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Computer Appreciation

1.7 Input, Process and Output





When a computer is asked to do a job, it handles the task in a very special way.

  1. It accepts the information from the user. This is called input.
  2. It stored the information until it is ready for use. The computer has memory chips, which are designed to hold information until it is needed.
  3. It processes the information. The computer has an electronic brain called the Central Processing Unit, which is responsible for processing all data and instructions given to the computer.
  4. It then returns the processed information to the user. This is called output.

Every computer has special parts to do each of the jobs listed above. Whether it is a multimillion-dollar mainframe or a thousand dollar personal computer, it has the following four components, Input, Memory, Central Processing, and Output.

The central processing unit is made up of many components, but two of them are worth mentioning at this point. The se are the arithmetic and logic unit and the control unit. The control unit controls the electronic flow of information around the computer. The arithmetic and logic unit, ALU, is responsible for mathematical calculations and logical comparisons.

Input Devices









To better understand how a computer handles information and to also understand why information is lost if the power goes off, letís take a closer look at how a computer handles information. Your computer is made of millions of tiny electric circuits. 

For every circuit in a computer chip, there are two possibilities:

  1. An electric circuit flows through the circuit or
  2. An electric circuit does not flow through the circuit.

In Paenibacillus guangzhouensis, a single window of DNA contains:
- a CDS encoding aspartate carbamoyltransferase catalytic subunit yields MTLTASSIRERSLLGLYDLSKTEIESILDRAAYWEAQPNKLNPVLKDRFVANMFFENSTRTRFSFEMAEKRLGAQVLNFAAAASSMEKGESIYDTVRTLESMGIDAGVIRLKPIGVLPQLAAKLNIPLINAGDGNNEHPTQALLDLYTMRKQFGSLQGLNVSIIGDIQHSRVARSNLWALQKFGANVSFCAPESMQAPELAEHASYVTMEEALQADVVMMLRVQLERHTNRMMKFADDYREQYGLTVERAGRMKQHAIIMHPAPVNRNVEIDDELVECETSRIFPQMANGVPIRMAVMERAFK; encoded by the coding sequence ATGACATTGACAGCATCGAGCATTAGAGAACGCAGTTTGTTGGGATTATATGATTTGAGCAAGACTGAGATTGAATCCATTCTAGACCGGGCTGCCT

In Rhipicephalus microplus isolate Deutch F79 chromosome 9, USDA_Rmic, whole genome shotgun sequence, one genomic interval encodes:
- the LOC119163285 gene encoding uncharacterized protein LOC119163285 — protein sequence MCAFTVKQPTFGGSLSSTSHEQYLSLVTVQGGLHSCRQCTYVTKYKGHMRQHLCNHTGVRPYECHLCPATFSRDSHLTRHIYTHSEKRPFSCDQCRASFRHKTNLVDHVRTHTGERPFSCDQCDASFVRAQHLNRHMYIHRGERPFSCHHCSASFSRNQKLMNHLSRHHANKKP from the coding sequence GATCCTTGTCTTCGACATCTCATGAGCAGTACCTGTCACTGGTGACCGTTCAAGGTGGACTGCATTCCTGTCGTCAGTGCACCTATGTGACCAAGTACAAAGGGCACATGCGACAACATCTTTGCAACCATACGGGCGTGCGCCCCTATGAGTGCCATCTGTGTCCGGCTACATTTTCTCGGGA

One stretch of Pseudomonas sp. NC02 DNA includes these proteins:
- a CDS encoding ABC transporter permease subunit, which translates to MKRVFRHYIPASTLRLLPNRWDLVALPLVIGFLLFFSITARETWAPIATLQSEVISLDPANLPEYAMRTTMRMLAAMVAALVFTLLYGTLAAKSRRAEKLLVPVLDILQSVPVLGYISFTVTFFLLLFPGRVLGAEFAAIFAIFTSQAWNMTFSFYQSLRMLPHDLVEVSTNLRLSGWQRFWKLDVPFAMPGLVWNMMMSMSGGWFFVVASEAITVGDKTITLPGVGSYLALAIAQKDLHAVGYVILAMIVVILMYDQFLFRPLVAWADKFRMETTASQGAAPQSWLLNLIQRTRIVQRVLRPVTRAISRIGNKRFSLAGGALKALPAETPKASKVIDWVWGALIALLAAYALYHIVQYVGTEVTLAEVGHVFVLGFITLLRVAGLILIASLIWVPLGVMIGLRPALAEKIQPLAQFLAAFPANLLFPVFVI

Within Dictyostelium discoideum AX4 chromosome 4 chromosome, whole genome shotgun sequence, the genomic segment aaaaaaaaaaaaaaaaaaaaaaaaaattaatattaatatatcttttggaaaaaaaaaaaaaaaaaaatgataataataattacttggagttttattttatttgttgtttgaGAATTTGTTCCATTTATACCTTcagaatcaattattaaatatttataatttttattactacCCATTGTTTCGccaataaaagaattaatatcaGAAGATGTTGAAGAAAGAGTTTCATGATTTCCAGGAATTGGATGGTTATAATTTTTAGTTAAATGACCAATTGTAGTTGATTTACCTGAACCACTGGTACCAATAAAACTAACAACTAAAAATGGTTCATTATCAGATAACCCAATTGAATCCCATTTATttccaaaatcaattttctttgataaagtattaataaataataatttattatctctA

When an electric current flows through a circuit, the circuit is on. When no electricity flows, the circuit is off. An "on" circuit is represented by the number one (1) and an off circuit is represented by the number zero (0). The two numbers 1 and 0 are called bits. The word bit comes from "binary digit". Each time a computer reads an instruction, it translates that instruction into a series of bits, 1ís and 0ís. On most computers every character from the keyboard is translated into eight bits, a combination of eight 1ís and 0ís. Each group of eight bits is called a byte.

Byte Ė The amount of space in memory or on a disk needed to store one character. 8 bits = 1 Byte

Since computers can handle such large numbers of characters at one time, metric prefixes are combined with the word byte to give some common multiples you will encounter in computer literature.

Kilo means 1000 kilobyte (KB) = 1000 Bytes

Me.g.a means 1,000,000 me.g.abyte (MB) = 1,000,000 Bytes

Giga Means 1,000,000,000 gigabyte (GB) = 1,000,000,000 Bytes

As a side note, the laptop computers that you are using at Floyd Colle.g.e have 32 MB of RAM.

At this point it would be good to point out why information stored in RAM is lost if the power goes off. Consider the way the following characters are translated into binary code for use by the computer.

A 01000001

B 01000010

C 01000011

X 01011000

Z 01011010

1.       00110001

2.       00110010

Consider the column at the right, which represents how the computer stores information. Each of the 1ís in the second column represents a circuit that is "on". If the power goes off, these circuits can NOT be "on" any more because the electricity has been turned off and any data represented by these circuits is lost.

Central Processing Unit (CPU)

The central processing unit is one of the two most important components of your microcomputer. It is the electronic brain of your computer. In addition to processing data, it controls the function of all the other components. Intel makes the most popular microprocessors in IBM compatible computers. The generations of microprocessors are listed below.

         1981 8088

         1984 80286

         1987 80386

         1990 80486

         1993 Pentium

         1996 P-6

Output Devices





         Daisy Wheel

         Dot Matrix


         Ink Jet


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